- The American economy stretched itself out in an imperially-unfeasible way. Our debts were backed by "don't ask for your money or we'll invade." Our creditors responded by uniting to foreclose on our land rights. The nation's wealthiest regions -- the cities -- were sliced up and sold to state interests abroad, and foreign corporations bought the land from the foreign financiers. The result was that all the richest cities in the U.S. were no longer U.S. soil.
- The apathy trend we see in the world today is pretty close to Cyberpunk because, in the Cyberpunk tradition, there is no visible middle class. The upper class grows a tiny bit, while a huge fraction of the population lives in a perpetual state of severe poverty. Sex trades, "wet work" (murder for hire), corporate crimes using impoverished-but-skilled professionals (often working full-time professional jobs but not able to meet ends), and more led to a horrific breakdown of human decency in the face of unending necessity.
- The end of all oversight. The pawn shops of the 1990s did more background checking than the organ banks of the near-future, in Cyberpunk predictions. (You can Google to learn that this has already begun; need some more crack cocaine, but you're out of cash? Kill a healthy white person and drag them in the back door of an organ donation contractor's office - their body parts are worth a fortune.) Import/Export control breaks down completely - removing all limitations on what can be bought and sold... nukes, germ weapons, whole populations...
- Population growth, the rush to a definitive global power grab, and - the truly defining factor that sends humankind beyond the point of no return - the unabridged power of corporations to wage war against each other and against small nations leads to the end of any "live and let live" sensibilities.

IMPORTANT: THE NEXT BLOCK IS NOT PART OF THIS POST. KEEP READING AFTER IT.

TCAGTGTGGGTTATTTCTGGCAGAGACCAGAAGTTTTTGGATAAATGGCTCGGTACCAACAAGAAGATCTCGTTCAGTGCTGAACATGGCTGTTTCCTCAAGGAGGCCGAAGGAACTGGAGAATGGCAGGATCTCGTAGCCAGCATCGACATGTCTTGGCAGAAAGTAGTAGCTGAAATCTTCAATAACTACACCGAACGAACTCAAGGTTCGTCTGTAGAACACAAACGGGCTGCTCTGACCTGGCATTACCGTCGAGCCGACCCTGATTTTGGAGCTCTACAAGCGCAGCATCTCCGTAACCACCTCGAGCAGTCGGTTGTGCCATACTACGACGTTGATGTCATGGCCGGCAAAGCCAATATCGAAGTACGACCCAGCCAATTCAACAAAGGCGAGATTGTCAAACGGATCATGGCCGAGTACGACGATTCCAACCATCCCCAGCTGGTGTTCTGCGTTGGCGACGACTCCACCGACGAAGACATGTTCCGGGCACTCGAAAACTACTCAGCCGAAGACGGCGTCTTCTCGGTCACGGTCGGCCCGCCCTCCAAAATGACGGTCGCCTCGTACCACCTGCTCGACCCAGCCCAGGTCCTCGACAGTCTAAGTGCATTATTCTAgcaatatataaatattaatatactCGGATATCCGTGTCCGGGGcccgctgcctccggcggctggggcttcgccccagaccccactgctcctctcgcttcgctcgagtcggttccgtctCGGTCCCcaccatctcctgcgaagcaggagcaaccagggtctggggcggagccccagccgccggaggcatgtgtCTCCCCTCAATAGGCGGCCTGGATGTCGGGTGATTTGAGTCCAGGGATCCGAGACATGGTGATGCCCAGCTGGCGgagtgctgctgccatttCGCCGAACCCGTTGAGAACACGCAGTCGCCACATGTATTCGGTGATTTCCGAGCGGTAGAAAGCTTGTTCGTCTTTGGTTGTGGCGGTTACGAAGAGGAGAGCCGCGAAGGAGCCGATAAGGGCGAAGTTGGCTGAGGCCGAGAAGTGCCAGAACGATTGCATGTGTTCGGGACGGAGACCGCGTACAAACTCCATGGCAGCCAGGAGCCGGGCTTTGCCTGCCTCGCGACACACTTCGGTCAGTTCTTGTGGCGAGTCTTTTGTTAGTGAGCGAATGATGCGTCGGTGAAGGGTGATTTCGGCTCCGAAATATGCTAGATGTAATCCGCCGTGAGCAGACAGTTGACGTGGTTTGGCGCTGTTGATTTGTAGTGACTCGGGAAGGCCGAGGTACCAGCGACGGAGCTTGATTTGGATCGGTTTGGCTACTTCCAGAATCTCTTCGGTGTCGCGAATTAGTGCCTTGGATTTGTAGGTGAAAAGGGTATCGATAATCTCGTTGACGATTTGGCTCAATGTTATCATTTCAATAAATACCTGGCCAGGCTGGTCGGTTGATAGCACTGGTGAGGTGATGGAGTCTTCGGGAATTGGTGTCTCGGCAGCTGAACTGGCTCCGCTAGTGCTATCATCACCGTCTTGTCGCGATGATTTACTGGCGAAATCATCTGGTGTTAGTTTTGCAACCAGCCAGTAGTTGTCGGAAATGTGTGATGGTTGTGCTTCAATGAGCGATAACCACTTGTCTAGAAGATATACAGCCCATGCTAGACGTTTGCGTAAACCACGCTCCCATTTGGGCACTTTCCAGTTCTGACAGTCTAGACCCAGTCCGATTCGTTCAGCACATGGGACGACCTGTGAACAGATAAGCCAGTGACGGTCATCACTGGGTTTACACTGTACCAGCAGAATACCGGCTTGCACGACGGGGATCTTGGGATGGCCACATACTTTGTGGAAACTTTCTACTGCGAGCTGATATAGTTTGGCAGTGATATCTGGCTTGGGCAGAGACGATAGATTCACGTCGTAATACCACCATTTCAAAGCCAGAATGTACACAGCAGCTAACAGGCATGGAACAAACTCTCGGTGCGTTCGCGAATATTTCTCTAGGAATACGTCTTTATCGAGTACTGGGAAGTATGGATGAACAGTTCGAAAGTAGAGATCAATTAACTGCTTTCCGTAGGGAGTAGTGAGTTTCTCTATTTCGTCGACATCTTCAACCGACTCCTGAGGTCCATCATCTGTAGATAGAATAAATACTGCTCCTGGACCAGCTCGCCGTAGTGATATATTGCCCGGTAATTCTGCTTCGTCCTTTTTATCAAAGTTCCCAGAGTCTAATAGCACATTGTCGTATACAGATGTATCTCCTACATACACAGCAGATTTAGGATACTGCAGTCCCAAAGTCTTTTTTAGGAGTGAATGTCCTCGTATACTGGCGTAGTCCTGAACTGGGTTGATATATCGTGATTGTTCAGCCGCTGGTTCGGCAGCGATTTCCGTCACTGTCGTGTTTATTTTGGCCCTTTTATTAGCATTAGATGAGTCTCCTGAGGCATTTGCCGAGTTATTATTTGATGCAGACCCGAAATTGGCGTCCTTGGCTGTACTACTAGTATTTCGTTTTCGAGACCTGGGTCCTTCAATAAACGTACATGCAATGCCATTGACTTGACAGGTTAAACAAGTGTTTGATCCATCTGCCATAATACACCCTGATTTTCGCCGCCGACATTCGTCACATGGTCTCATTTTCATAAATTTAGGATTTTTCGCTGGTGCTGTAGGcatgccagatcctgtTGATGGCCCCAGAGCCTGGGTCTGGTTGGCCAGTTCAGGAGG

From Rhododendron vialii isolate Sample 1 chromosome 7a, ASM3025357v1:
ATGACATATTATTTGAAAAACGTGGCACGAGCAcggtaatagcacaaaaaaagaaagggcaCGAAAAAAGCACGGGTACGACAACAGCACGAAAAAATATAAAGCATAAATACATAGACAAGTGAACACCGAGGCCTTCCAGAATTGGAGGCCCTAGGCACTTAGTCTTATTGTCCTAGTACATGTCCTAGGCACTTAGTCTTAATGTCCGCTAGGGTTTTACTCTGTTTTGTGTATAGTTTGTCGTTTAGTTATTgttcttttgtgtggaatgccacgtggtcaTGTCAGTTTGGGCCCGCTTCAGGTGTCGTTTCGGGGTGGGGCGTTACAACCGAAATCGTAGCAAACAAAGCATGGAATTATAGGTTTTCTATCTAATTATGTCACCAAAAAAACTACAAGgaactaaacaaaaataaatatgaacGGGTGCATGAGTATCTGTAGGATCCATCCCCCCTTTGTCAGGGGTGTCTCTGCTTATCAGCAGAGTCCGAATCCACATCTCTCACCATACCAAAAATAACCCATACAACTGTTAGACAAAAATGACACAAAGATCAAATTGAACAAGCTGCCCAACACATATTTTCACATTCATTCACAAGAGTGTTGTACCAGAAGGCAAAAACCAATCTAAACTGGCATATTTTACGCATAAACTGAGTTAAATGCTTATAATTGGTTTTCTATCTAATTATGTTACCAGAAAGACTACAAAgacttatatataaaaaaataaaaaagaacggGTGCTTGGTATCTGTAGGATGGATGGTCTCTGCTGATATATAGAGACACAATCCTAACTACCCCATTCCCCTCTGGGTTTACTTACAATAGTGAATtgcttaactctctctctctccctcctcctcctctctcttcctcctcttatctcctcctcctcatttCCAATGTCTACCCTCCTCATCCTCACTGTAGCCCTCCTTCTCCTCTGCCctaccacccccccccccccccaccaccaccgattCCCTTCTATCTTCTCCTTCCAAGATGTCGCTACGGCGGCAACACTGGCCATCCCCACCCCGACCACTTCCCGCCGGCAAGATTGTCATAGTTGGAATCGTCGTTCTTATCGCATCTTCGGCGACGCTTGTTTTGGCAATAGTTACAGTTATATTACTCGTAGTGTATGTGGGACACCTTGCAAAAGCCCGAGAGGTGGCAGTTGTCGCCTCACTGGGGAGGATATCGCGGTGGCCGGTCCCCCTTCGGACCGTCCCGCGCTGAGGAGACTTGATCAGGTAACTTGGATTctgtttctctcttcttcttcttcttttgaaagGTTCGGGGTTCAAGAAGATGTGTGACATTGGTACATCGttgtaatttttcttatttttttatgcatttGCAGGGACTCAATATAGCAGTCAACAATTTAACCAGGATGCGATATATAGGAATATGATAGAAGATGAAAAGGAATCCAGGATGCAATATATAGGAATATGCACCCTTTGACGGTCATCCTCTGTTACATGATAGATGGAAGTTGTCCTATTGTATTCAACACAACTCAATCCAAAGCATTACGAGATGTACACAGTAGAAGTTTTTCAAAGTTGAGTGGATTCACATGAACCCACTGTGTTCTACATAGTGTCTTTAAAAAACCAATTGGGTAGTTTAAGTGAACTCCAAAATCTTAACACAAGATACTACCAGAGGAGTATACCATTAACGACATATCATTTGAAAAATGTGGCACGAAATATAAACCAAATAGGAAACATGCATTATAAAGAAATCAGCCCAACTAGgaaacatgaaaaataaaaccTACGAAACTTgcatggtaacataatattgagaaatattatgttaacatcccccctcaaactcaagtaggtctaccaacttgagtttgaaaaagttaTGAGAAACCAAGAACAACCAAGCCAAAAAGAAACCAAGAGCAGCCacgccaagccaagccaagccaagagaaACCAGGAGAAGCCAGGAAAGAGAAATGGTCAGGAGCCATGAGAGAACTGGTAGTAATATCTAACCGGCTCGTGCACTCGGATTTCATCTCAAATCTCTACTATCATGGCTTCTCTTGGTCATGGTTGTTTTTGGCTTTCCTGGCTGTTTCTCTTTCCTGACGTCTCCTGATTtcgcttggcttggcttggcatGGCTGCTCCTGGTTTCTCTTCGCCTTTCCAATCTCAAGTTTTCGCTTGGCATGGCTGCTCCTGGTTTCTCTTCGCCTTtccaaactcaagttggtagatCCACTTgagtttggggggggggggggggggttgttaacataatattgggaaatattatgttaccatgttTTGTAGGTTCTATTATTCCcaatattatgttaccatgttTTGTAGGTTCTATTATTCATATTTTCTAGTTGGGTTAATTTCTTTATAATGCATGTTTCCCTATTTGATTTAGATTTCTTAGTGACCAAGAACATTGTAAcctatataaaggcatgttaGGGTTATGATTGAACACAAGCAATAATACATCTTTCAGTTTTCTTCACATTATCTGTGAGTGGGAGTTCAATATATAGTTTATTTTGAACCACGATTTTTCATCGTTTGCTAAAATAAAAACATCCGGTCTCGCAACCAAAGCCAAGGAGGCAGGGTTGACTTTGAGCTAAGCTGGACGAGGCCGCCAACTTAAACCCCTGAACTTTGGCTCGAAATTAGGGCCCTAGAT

These things make up Cyberpunk. And on those notes, I say we are just about on-schedule to be balls-deep in teh sukk by 2020.
15th-Jul-2007 06:11 pm (UTC) - Re: Missing something?
I did notice that all of the cyberpunk I've read dealt with political prediction but I didn't actually realize how much it was a part of the genre. It makes complete sense, though.

If I am understanding cyberpunk correctly now, it's not just a genre in the way that, say, space opera or high fantasy is. Cyberpunk is a child of its times. The world it predicted has arrived, more or less. Under that definition, I understand why it's largely considered to be dead.

The elements that defined cyberpunk, such as politics, economy, technology, and ethics (and the lack thereof), are still relevant and interesting topics to explore and predict. The 'post-cyberpunk' label being used currently is just a way to define those elements and style applied to this generation.

More and more I feel like I should be wary of genre labels. They're useful in identifying target markets for publication but I shouldn't get myself hung up on them. All sorts of possible crossovers exist and it could get pretty maddening to keep track of them all.

Thanks again for all of the information. It has been extremely useful and given me much food for thought. This clarifies some of the issues I'm working through in my short fiction.

15th-Jul-2007 07:13 pm (UTC) - Re: Missing something?
Yeah, consider The Difference Engine and the WW2-era portions of Cryptonomicon to see some of the social strands being used without the early-21st-century trappings that typify the genre.

I myself don't think CP is dead in the least, but, I'm kind of a devotee.